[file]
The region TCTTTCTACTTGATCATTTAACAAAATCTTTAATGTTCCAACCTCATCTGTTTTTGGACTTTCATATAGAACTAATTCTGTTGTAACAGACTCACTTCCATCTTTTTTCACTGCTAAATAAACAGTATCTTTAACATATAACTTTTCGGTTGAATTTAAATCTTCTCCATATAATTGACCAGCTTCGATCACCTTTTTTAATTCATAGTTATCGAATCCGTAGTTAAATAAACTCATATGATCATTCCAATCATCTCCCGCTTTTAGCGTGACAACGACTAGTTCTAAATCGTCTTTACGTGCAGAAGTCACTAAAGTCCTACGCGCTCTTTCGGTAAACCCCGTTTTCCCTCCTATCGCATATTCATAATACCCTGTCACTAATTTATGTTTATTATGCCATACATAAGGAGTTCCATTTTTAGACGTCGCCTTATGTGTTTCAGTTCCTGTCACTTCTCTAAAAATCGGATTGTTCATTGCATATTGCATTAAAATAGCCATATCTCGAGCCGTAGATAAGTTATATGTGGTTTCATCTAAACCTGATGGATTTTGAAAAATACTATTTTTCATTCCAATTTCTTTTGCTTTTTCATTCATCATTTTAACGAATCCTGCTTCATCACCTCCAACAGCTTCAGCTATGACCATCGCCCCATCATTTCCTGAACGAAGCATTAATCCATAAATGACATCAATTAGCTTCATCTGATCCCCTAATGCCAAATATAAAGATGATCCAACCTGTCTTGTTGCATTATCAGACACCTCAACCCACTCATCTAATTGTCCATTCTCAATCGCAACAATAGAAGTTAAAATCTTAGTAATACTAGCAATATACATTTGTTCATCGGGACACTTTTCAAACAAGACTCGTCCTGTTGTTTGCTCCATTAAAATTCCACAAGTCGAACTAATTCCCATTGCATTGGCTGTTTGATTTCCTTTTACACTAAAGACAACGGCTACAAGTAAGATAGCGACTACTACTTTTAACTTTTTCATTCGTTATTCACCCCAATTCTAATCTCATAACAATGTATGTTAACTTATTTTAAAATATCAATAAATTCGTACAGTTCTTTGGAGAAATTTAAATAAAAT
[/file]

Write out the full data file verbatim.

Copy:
The region TCTTTCTACTTGATCATTTAACAAAATCTTTAATGTTCCAACCTCATCTGTTTTTGGACTTTCATATAGAACTAATTCTGTTGTAACAGACTCACTTCCATCTTTTTTCACTGCTAAATAAACAGTATCTTTAACATATAACTTTTCGGTTGAATTTAAATCTTCTCCATATAATTGACCAGCTTCGATCACCTTTTTTAATTCATAGTTATCGAATCCGTAGTTAAATAAACTCATATGATCATTCCAATCATCTCCCGCTTTTAGCGTGACAACGACTAGTTCTAAATCGTCTTTACGTGCAGAAGTCACTAAAGTCCTACGCGCTCTTTCGGTAAACCCCGTTTTCCCTCCTATCGCATATTCATAATACCCTGTCACTAATTTATGTTTATTATGCCATACATAAGGAGTTCCATTTTTAGACGTCGCCTTATGTGTTTCAGTTCCTGTCACTTCTCTAAAAATCGGATTGTTCATTGCATATTGCATTAAAATAGCCATATCTCGAGCCGTAGATAAGTTATATGTGGTTTCATCTAAACCTGATGGATTTTGAAAAATACTATTTTTCATTCCAATTTCTTTTGCTTTTTCATTCATCATTTTAACGAATCCTGCTTCATCACCTCCAACAGCTTCAGCTATGACCATCGCCCCATCATTTCCTGAACGAAGCATTAATCCATAAATGACATCAATTAGCTTCATCTGATCCCCTAATGCCAAATATAAAGATGATCCAACCTGTCTTGTTGCATTATCAGACACCTCAACCCACTCATCTAATTGTCCATTCTCAATCGCAACAATAGAAGTTAAAATCTTAGTAATACTAGCAATATACATTTGTTCATCGGGACACTTTTCAAACAAGACTCGTCCTGTTGTTTGCTCCATTAAAATTCCACAAGTCGAACTAATTCCCATTGCATTGGCTGTTTGATTTCCTTTTACACTAAAGACAACGGCTACAAGTAAGATAGCGACTACTACTTTTAACTTTTTCATTCGTTATTCACCCCAATTCTAATCTCATAACAATGTATGTTAACTTATTTTAAAATATCAATAAATTCGTACAGTTCTTTGGAGAAATTTAAATAAAAT